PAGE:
As I noted before, in posts from Sept. 16-17th, Switzerland is much more than the Alps, which I do admit are its main calling card and visitor draw. But there is so much more there that even a million images can't capture it all- though I hope the few posted here make a start - for those interested.
One of the first places we visited was the remarkable Rhinefall in NE Switzerland, as shown in this photo with a tourist boat coming within view:
The Rhinefall in NE Switzerland near the German border.
The Rhinefall is near the Bodensee, also called "Lake Konstanz" or Lake Constance, and not far from the Swiss border with Germany. Indeed, the German city of Konstanz was our next stop and the photo below shows yours truly with the town profile in the background - taken from the roof of our hotel restaurant. (Before hitting Konstanz we drove through Schaffhausen which was accidentally bombed by the Allies - the only Swiss locale- during WWII).
At Konstanz, Germany with the city skyline in the background.
Amazingly, we drove from Switzerland right across the German border without having to show any passports or ID. In fact, as our guide Rolf informed us - and which was abundantly evident - the passport control building was vacant today - a Sunday.
After our treks across NE Switzerland including Appenzell and St. Gallen, we eventually ended up in the Jungfrau region and the Wengen area - where we stayed for 11 days. The scene below shows the area taken from a hill leading to our hotel:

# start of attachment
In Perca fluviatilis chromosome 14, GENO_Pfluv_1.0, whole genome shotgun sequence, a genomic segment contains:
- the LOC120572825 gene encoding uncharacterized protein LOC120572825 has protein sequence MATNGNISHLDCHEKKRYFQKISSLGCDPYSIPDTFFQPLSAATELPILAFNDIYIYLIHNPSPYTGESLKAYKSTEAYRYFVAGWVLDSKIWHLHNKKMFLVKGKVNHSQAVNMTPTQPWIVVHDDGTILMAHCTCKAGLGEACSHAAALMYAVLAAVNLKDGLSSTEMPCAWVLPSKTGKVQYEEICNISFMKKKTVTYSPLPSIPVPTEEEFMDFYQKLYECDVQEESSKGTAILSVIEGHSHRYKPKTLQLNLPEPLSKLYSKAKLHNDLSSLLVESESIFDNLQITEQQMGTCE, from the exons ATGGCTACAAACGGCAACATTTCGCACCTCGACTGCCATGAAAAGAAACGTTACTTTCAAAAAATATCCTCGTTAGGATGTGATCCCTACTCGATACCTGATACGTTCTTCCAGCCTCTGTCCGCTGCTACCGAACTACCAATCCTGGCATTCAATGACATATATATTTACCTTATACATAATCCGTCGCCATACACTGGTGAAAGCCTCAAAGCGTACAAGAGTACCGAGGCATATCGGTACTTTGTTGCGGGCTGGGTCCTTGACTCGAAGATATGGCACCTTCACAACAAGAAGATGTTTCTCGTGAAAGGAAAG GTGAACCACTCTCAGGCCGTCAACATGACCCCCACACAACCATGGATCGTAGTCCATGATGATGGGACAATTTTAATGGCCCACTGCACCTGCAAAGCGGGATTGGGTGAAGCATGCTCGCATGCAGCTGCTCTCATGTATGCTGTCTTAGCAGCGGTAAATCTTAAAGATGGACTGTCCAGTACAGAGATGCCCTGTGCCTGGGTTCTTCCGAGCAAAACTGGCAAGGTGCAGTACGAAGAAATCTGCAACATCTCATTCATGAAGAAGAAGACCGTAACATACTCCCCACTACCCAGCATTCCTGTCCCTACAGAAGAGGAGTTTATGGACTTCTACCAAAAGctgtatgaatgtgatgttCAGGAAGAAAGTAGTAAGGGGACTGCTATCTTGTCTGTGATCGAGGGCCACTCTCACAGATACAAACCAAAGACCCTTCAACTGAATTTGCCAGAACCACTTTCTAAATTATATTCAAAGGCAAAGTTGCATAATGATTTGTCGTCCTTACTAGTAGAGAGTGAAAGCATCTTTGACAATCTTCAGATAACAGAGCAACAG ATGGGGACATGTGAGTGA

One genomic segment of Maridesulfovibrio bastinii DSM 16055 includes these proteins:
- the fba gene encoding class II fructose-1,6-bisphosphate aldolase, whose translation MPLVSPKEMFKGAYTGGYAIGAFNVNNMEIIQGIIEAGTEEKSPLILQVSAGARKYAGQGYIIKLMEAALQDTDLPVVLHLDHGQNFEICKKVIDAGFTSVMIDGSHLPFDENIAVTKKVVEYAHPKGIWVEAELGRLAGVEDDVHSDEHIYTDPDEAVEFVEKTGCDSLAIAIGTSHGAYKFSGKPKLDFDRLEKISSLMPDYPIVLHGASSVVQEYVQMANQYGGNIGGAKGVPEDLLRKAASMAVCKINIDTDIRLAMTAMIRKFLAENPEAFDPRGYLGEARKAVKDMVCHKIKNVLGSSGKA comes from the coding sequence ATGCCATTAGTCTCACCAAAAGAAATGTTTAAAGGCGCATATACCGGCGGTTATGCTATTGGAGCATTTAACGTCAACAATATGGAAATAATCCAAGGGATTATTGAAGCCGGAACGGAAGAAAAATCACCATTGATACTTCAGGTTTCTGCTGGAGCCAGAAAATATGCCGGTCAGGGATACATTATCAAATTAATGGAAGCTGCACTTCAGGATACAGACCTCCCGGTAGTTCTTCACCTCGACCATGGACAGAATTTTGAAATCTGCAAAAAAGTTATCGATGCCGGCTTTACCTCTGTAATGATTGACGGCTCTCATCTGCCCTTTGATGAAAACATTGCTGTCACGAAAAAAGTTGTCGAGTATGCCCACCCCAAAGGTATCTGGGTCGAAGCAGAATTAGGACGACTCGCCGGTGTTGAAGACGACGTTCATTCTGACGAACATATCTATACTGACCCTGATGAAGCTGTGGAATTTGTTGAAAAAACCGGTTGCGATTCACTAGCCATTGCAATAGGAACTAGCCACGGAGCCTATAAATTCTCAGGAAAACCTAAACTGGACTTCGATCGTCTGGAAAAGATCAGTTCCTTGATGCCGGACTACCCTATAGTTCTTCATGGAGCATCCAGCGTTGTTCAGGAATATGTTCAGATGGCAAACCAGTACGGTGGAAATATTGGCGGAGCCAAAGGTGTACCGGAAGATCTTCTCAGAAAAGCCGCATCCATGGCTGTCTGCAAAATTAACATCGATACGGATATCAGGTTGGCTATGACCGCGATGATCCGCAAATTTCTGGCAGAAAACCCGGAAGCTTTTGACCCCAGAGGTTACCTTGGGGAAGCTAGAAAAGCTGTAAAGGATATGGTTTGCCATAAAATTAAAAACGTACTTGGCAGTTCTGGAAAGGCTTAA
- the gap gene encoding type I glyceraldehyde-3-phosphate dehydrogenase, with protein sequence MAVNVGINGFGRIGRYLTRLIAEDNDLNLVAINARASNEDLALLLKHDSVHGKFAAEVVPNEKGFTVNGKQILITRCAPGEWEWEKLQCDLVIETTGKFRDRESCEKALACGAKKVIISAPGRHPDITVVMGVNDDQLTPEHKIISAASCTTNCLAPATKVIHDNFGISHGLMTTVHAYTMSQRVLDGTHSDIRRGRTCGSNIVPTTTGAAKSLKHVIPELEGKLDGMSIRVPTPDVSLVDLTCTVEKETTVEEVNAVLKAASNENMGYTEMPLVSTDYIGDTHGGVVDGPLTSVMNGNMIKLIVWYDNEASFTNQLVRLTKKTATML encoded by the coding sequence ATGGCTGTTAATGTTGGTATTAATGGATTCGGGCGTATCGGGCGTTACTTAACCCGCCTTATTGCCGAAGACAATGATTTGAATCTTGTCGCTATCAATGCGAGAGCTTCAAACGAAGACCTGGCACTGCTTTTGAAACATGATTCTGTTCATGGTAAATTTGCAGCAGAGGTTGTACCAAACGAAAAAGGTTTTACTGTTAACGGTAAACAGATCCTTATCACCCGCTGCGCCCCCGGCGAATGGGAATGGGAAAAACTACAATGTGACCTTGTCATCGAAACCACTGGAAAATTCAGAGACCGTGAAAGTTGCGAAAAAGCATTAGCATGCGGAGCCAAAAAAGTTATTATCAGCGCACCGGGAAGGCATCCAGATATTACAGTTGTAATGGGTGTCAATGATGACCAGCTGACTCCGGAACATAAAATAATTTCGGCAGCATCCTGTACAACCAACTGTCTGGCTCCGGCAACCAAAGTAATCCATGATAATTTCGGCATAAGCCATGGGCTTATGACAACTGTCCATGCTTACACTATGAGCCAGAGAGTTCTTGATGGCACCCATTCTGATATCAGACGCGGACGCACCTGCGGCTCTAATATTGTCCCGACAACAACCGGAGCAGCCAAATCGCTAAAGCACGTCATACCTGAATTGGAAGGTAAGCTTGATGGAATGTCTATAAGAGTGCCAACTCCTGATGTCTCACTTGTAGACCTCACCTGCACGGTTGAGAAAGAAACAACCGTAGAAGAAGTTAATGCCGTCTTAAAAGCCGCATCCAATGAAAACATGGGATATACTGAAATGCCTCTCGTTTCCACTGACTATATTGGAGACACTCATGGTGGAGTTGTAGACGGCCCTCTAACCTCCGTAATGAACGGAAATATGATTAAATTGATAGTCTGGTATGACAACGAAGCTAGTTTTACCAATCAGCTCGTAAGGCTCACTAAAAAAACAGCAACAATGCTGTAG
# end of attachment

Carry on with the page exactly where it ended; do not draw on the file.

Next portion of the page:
Scene near Wengen where we stayed for 11 days.
The hotel is shown here, as we approach it along a steep hill, after returning from a hike in the Lautebrunnen Valley:
Our hotel in Wengen, Our room was on the 1st floor at the extreme right end.
Speaking of Lautebrunnen, one of the foremost sights there is the Trimmelbach Falls which is shown below, again with yours truly in the foreground:
The Trimmelbach Falls in Lautebrunnen. We hiked there one Sunday.
Of course, a big part, perhaps the biggest, of going to Switzerland, is making long hikes. One of our most intense and enjoyable was a hike from Mannlichen down to Kleine Scheidegg which lasted over two hours. About midway through the hike I am shown below:
On the trail (a 'white-red-white' or difficult designation) headed to Kleine Scheidegg
Yep, you can really, really get exhausted on these long hikes, but the views of the mountain backgrounds along the way provides a strong incentive to keep on keeping on!